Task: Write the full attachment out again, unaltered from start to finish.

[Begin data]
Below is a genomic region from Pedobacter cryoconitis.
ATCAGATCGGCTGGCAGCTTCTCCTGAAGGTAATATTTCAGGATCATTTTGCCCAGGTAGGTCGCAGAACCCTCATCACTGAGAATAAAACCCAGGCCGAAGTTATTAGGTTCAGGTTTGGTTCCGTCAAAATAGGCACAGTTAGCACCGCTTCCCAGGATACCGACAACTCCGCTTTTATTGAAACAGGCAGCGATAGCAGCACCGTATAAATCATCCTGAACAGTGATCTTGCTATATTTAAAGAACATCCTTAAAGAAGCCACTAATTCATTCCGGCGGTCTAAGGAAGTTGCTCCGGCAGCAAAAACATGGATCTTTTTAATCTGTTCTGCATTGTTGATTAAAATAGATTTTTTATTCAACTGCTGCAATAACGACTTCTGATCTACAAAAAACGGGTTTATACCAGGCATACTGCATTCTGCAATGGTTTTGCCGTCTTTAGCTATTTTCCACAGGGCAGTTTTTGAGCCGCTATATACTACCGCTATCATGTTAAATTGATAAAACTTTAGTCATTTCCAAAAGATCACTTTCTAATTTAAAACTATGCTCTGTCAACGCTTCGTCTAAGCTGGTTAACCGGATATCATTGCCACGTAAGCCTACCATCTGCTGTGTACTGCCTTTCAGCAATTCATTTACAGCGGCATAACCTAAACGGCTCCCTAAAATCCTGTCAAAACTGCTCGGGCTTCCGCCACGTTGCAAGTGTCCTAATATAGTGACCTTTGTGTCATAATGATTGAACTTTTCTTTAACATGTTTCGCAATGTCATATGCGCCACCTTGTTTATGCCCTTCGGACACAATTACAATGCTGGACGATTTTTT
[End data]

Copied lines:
Below is a genomic region from Pedobacter cryoconitis.
ATCAGATCGGCTGGCAGCTTCTCCTGAAGGTAATATTTCAGGATCATTTTGCCCAGGTAGGTCGCAGAACCCTCATCACTGAGAATAAAACCCAGGCCGAAGTTATTAGGTTCAGGTTTGGTTCCGTCAAAATAGGCACAGTTAGCACCGCTTCCCAGGATACCGACAACTCCGCTTTTATTGAAACAGGCAGCGATAGCAGCACCGTATAAATCATCCTGAACAGTGATCTTGCTATATTTAAAGAACATCCTTAAAGAAGCCACTAATTCATTCCGGCGGTCTAAGGAAGTTGCTCCGGCAGCAAAAACATGGATCTTTTTAATCTGTTCTGCATTGTTGATTAAAATAGATTTTTTATTCAACTGCTGCAATAACGACTTCTGATCTACAAAAAACGGGTTTATACCAGGCATACTGCATTCTGCAATGGTTTTGCCGTCTTTAGCTATTTTCCACAGGGCAGTTTTTGAGCCGCTATATACTACCGCTATCATGTTAAATTGATAAAACTTTAGTCATTTCCAAAAGATCACTTTCTAATTTAAAACTATGCTCTGTCAACGCTTCGTCTAAGCTGGTTAACCGGATATCATTGCCACGTAAGCCTACCATCTGCTGTGTACTGCCTTTCAGCAATTCATTTACAGCGGCATAACCTAAACGGCTCCCTAAAATCCTGTCAAAACTGCTCGGGCTTCCGCCACGTTGCAAGTGTCCTAATATAGTGACCTTTGTGTCATAATGATTGAACTTTTCTTTAACATGTTTCGCAATGTCATATGCGCCACCTTGTTTATGCCCTTCGGACACAATTACAATGCTGGACGATTTTTT